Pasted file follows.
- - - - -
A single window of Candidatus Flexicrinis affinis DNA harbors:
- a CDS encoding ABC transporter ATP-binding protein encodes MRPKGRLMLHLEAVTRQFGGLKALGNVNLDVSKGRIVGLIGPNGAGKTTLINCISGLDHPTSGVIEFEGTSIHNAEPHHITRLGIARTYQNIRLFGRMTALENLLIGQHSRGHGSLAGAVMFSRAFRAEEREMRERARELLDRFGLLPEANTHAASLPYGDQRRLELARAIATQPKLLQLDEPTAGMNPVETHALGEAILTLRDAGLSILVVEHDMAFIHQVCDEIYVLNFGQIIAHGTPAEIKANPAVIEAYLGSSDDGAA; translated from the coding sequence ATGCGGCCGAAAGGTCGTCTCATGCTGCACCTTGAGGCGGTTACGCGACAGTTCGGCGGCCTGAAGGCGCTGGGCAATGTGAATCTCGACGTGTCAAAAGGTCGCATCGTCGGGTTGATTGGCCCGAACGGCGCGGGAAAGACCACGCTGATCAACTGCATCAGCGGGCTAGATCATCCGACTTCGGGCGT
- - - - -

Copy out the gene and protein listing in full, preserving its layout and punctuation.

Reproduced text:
A single window of Candidatus Flexicrinis affinis DNA harbors:
- a CDS encoding ABC transporter ATP-binding protein encodes MRPKGRLMLHLEAVTRQFGGLKALGNVNLDVSKGRIVGLIGPNGAGKTTLINCISGLDHPTSGVIEFEGTSIHNAEPHHITRLGIARTYQNIRLFGRMTALENLLIGQHSRGHGSLAGAVMFSRAFRAEEREMRERARELLDRFGLLPEANTHAASLPYGDQRRLELARAIATQPKLLQLDEPTAGMNPVETHALGEAILTLRDAGLSILVVEHDMAFIHQVCDEIYVLNFGQIIAHGTPAEIKANPAVIEAYLGSSDDGAA; translated from the coding sequence ATGCGGCCGAAAGGTCGTCTCATGCTGCACCTTGAGGCGGTTACGCGACAGTTCGGCGGCCTGAAGGCGCTGGGCAATGTGAATCTCGACGTGTCAAAAGGTCGCATCGTCGGGTTGATTGGCCCGAACGGCGCGGGAAAGACCACGCTGATCAACTGCATCAGCGGGCTAGATCATCCGACTTCGGGCGT